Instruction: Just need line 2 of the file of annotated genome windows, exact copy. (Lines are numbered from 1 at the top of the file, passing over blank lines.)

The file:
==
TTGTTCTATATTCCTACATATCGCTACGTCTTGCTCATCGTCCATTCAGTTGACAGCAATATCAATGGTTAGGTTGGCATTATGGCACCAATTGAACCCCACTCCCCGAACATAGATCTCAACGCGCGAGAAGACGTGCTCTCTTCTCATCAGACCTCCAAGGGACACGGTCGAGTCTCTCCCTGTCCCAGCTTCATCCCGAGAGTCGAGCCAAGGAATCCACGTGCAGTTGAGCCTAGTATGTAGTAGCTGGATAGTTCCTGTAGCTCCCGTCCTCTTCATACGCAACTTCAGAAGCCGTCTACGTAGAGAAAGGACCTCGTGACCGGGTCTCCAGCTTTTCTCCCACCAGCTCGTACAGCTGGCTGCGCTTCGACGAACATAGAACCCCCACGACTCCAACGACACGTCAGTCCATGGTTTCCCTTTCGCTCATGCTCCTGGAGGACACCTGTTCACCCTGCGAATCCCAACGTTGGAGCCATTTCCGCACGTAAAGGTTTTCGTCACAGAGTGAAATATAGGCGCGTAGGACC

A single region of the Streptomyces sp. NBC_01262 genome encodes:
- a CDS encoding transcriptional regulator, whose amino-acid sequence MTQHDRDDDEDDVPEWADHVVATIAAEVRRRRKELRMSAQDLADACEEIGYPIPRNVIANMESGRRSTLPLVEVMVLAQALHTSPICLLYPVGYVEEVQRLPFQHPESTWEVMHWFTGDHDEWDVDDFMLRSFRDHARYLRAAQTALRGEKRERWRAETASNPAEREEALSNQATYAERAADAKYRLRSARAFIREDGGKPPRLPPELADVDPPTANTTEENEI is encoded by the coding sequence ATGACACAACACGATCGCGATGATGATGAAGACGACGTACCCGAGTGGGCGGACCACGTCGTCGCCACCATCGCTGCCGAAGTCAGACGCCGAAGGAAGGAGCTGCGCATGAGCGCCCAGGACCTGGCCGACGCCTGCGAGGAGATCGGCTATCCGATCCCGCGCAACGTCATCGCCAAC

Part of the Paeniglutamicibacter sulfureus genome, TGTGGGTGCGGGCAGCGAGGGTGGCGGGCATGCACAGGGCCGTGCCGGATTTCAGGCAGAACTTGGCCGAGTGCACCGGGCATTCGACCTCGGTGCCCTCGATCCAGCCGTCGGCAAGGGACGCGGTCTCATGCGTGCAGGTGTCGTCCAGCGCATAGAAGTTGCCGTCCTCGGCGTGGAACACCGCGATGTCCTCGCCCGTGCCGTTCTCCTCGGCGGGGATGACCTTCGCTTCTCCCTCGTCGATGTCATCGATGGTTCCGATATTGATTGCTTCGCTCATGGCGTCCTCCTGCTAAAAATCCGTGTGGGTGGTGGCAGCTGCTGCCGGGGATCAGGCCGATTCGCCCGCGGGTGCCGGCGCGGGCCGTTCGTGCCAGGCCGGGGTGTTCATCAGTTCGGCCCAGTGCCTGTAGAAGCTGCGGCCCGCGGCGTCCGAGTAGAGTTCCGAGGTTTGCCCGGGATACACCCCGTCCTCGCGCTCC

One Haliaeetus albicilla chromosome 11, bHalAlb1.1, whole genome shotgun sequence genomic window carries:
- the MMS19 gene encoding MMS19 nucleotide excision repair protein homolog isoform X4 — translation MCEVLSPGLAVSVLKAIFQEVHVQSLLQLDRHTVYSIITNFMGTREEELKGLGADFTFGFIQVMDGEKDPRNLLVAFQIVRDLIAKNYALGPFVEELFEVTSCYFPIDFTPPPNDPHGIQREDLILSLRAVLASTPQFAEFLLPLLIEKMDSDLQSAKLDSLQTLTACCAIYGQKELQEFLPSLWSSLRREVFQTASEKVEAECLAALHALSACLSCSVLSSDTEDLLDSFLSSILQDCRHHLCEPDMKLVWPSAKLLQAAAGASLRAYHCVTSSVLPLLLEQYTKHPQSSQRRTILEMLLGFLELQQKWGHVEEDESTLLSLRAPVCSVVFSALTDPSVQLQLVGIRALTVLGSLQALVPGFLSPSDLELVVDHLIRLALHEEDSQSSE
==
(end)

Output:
A single region of the Streptomyces sp. NBC_01262 genome encodes: